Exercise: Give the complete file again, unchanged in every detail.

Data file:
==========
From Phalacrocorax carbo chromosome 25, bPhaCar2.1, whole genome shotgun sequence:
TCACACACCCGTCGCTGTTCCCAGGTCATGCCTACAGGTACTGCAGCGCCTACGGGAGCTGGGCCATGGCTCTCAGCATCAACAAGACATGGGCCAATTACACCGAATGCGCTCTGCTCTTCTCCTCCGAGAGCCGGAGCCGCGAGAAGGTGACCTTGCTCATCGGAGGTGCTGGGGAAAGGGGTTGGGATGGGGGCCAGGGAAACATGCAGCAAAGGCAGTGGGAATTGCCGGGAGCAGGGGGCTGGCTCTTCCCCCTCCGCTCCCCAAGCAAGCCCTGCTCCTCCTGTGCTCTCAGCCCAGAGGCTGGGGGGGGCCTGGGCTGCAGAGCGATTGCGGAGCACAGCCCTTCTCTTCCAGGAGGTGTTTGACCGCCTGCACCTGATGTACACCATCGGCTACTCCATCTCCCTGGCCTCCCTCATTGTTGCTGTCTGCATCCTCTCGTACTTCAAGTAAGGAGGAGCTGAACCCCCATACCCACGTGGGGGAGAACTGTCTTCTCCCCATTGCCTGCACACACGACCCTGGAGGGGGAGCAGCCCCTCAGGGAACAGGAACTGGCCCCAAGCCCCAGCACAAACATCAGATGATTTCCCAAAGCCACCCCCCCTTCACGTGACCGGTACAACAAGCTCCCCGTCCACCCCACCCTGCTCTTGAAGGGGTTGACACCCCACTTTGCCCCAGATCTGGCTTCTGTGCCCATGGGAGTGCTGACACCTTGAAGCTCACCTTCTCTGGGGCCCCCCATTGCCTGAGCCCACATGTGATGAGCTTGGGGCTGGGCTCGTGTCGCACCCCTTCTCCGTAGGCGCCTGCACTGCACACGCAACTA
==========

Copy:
From Phalacrocorax carbo chromosome 25, bPhaCar2.1, whole genome shotgun sequence:
TCACACACCCGTCGCTGTTCCCAGGTCATGCCTACAGGTACTGCAGCGCCTACGGGAGCTGGGCCATGGCTCTCAGCATCAACAAGACATGGGCCAATTACACCGAATGCGCTCTGCTCTTCTCCTCCGAGAGCCGGAGCCGCGAGAAGGTGACCTTGCTCATCGGAGGTGCTGGGGAAAGGGGTTGGGATGGGGGCCAGGGAAACATGCAGCAAAGGCAGTGGGAATTGCCGGGAGCAGGGGGCTGGCTCTTCCCCCTCCGCTCCCCAAGCAAGCCCTGCTCCTCCTGTGCTCTCAGCCCAGAGGCTGGGGGGGGCCTGGGCTGCAGAGCGATTGCGGAGCACAGCCCTTCTCTTCCAGGAGGTGTTTGACCGCCTGCACCTGATGTACACCATCGGCTACTCCATCTCCCTGGCCTCCCTCATTGTTGCTGTCTGCATCCTCTCGTACTTCAAGTAAGGAGGAGCTGAACCCCCATACCCACGTGGGGGAGAACTGTCTTCTCCCCATTGCCTGCACACACGACCCTGGAGGGGGAGCAGCCCCTCAGGGAACAGGAACTGGCCCCAAGCCCCAGCACAAACATCAGATGATTTCCCAAAGCCACCCCCCCTTCACGTGACCGGTACAACAAGCTCCCCGTCCACCCCACCCTGCTCTTGAAGGGGTTGACACCCCACTTTGCCCCAGATCTGGCTTCTGTGCCCATGGGAGTGCTGACACCTTGAAGCTCACCTTCTCTGGGGCCCCCCATTGCCTGAGCCCACATGTGATGAGCTTGGGGCTGGGCTCGTGTCGCACCCCTTCTCCGTAGGCGCCTGCACTGCACACGCAACTA